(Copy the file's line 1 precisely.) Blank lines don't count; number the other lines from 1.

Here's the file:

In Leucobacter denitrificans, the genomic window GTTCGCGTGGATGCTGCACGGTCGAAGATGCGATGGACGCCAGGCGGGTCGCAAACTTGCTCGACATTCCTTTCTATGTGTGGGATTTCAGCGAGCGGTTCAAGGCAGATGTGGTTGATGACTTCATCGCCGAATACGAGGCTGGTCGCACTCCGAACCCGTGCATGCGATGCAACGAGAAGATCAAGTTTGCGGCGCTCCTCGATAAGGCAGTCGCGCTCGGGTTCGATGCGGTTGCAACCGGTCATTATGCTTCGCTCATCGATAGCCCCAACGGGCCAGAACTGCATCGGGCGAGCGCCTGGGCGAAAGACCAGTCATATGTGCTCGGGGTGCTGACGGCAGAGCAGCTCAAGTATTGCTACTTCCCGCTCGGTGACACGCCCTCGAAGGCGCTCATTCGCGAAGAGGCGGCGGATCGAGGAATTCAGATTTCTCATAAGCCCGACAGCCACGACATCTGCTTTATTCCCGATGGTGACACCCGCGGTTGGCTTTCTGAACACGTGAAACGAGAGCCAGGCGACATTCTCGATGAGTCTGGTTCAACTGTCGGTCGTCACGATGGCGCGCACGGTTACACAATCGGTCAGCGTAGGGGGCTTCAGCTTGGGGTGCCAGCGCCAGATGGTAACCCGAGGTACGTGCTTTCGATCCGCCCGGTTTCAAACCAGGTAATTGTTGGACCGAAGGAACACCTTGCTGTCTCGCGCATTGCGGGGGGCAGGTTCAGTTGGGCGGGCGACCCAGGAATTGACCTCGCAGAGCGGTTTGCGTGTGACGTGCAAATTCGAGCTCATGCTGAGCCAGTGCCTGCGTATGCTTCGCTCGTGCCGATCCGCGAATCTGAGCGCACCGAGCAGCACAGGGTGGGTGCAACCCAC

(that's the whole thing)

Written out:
In Leucobacter denitrificans, the genomic window GTTCGCGTGGATGCTGCACGGTCGAAGATGCGATGGACGCCAGGCGGGTCGCAAACTTGCTCGACATTCCTTTCTATGTGTGGGATTTCAGCGAGCGGTTCAAGGCAGATGTGGTTGATGACTTCATCGCCGAATACGAGGCTGGTCGCACTCCGAACCCGTGCATGCGATGCAACGAGAAGATCAAGTTTGCGGCGCTCCTCGATAAGGCAGTCGCGCTCGGGTTCGATGCGGTTGCAACCGGTCATTATGCTTCGCTCATCGATAGCCCCAACGGGCCAGAACTGCATCGGGCGAGCGCCTGGGCGAAAGACCAGTCATATGTGCTCGGGGTGCTGACGGCAGAGCAGCTCAAGTATTGCTACTTCCCGCTCGGTGACACGCCCTCGAAGGCGCTCATTCGCGAAGAGGCGGCGGATCGAGGAATTCAGATTTCTCATAAGCCCGACAGCCACGACATCTGCTTTATTCCCGATGGTGACACCCGCGGTTGGCTTTCTGAACACGTGAAACGAGAGCCAGGCGACATTCTCGATGAGTCTGGTTCAACTGTCGGTCGTCACGATGGCGCGCACGGTTACACAATCGGTCAGCGTAGGGGGCTTCAGCTTGGGGTGCCAGCGCCAGATGGTAACCCGAGGTACGTGCTTTCGATCCGCCCGGTTTCAAACCAGGTAATTGTTGGACCGAAGGAACACCTTGCTGTCTCGCGCATTGCGGGGGGCAGGTTCAGTTGGGCGGGCGACCCAGGAATTGACCTCGCAGAGCGGTTTGCGTGTGACGTGCAAATTCGAGCTCATGCTGAGCCAGTGCCTGCGTATGCTTCGCTCGTGCCGATCCGCGAATCTGAGCGCACCGAGCAGCACAGGGTGGGTGCAACCCAC